NewsMyanmar junta committing 'crimes against humanity: UN expert

Myanmar junta committing ‘crimes against humanity: UN expert


Geneva, Switzerland: Myanmar’s military has carried out crimes against humanity since seizing power in February, a top UN rights expert said on Wednesday, slamming the international community for failing to “end this nightmare”.

Speaking before the UN Human Rights Council, Thomas Andrews, the special rapporteur on the rights situation in Myanmar, decried the “widespread, systematic attacks against the people” since the coup five months ago.

Myanmar has experienced mass protests and a brutal military response since the February 1 coup that ousted Aung San Suu Kyi.

UN Human Rights chief Michelle Bachelet told the council on Tuesday that the situation in the country had “evolved from a political crisis to a multi-dimensional human rights catastrophe”.

“Suffering and violence throughout the country are devastating prospects for sustainable development, and raise the possibility of state failure or a broader civil war,” she warned.

Since the coup, nearly 900 people have been killed, while about 200,000 have been forced to flee their homes, according to UN numbers.

At the same time, at least 5,200 people had been arbitrarily arrested, including more than 90 journalists.

Andrews accused the military authorities of torture, “including torturing people in custody to death.”

Some of the acts, he said, “amount to crimes against humanity”, lamenting the fact that more had not been done to rein in the violations.

“The international community is failing the people of Myanmar.”

‘Rein of terror’

Andrews said the military had cut off food, water, and medicine to those displaced by its attacks on villages.

It had “taken family members hostage when its forces are unable to find those with outstanding arrest warrants,” recently arresting a four-year-old child, he said.

But the international community so far had failed to take the actions needed to bring the violations to a halt, he said.

The people of Myanmar “desperately need the support of the international community before it is too late”.

“Some in Myanmar have lost hope that help from the international community will be forthcoming and have instead sought to defend themselves through the formation of defense forces and acts of sabotage,” he added.

“This trend could escalate quickly and the junta’s pattern of the use of grossly disproportionate force in response will likely lead to an even greater loss of life.”

Andrews hailed the countries that have slapped sanctions on Myanmar’s military but insisted broader international coordination was needed to have a real impact.

He repeated a call for the creation of an international emergency coalition for the People of Myanmar to coordinate sanctions and rein in the revenues the junta needs “to continue its reign of terror.”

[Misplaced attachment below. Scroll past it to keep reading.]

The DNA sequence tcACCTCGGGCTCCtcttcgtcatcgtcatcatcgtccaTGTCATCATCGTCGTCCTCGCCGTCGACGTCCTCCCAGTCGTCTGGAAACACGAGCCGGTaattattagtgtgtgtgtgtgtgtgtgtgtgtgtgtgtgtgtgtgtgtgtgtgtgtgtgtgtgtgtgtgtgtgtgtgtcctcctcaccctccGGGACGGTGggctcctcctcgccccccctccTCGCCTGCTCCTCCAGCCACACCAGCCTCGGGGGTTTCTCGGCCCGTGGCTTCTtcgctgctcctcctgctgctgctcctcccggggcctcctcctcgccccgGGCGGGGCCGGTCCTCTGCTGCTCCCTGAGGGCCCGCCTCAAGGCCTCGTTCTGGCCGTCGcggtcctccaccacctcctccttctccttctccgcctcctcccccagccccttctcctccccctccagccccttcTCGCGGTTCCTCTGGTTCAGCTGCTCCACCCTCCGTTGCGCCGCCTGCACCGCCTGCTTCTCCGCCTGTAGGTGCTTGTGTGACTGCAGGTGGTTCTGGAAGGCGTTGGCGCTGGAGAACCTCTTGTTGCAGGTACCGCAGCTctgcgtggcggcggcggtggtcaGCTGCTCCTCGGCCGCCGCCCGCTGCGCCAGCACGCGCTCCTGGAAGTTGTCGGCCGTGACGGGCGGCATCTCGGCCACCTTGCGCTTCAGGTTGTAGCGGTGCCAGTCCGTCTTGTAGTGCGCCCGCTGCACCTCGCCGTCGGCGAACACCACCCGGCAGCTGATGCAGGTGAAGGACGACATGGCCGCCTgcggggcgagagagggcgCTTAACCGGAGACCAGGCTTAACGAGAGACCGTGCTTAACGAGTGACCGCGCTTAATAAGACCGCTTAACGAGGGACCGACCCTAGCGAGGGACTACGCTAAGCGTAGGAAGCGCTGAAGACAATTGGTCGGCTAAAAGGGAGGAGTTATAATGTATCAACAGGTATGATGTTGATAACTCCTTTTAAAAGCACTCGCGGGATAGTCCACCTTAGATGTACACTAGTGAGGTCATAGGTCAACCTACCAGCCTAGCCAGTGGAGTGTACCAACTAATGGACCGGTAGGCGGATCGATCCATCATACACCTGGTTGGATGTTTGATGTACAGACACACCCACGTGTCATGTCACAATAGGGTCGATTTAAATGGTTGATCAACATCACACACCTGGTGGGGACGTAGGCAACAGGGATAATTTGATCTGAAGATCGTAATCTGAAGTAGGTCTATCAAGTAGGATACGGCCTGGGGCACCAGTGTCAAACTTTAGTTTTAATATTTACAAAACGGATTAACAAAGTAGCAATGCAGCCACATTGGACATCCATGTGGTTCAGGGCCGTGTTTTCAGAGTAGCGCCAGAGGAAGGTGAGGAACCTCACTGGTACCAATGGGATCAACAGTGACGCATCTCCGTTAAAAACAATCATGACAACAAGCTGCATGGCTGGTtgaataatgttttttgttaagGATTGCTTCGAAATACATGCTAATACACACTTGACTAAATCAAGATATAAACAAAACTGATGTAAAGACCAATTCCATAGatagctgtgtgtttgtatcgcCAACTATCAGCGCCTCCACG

‘Cut off their income’

“Cut off their income, and you cut off their capacity to continue their relentless attack on the people of Myanmar,” he said.

The international community should also ban arms sales to the Myanmar military, launch investigations into alleged violations and work to prosecute perpetrators using universal jurisdiction laws.

There also needed to be a dramatic hike in humanitarian aid to the people through “non-junta channels”, he said.

Andrews also urged countries to jointly deny the junta any claims to legitimacy it might try to make, including “the false claim that they are recognized by the United Nations”.

“There is no guarantee that this approach will succeed,” he acknowledged.

But “there is overwhelming evidence that the current path leads to even greater impunity, a humanitarian disaster, and a failed state.”

AFP is a leading global news agency for comprehensive, verified coverage of events shaping the world.


Please enter your comment!
Please enter your name here

Latest news

Climate change could trigger internal migration of 216 mln people – World Bank

WASHINGTON, Sept 13 (Reuters) - Without immediate action to combat climate change, rising sea levels, water scarcity and declining...

Australia eyes Christmas reopening of international borders

SYDNEY — After more than 18 months of COVID-19 isolation, Australia is preparing to reopen its international borders by Christmas...

Vaccinated pregnant people can pass on Covid antibodies to fetus: Study

Pregnant women who are vaccinated against COVID-19 also pass on the coronavirus antibodies to their unborn children, according to...

End unilateral sanctions on Taliban, China urges G-20

ISLAMABAD — China’s top diplomat Thursday urged a virtual conference of G-20 foreign ministers to end economic sanctions against Taliban-ruled...

Supermodel Linda Evangelista says cosmetic treatment left her ‘deformed’

Kolkata, India: Linda Evangelista, one of the original 1990s supermodels who dominated the catwalk and fashion covers in the...

McD pledges to phase out plastic toys with Happy Meals by 2025

Fast-food giant McDonald's said Tuesday it would phase out plastic toys from its signature Happy Meals by 2025. "Starting now,...

Must read

You might also likeRELATED
Recommended to you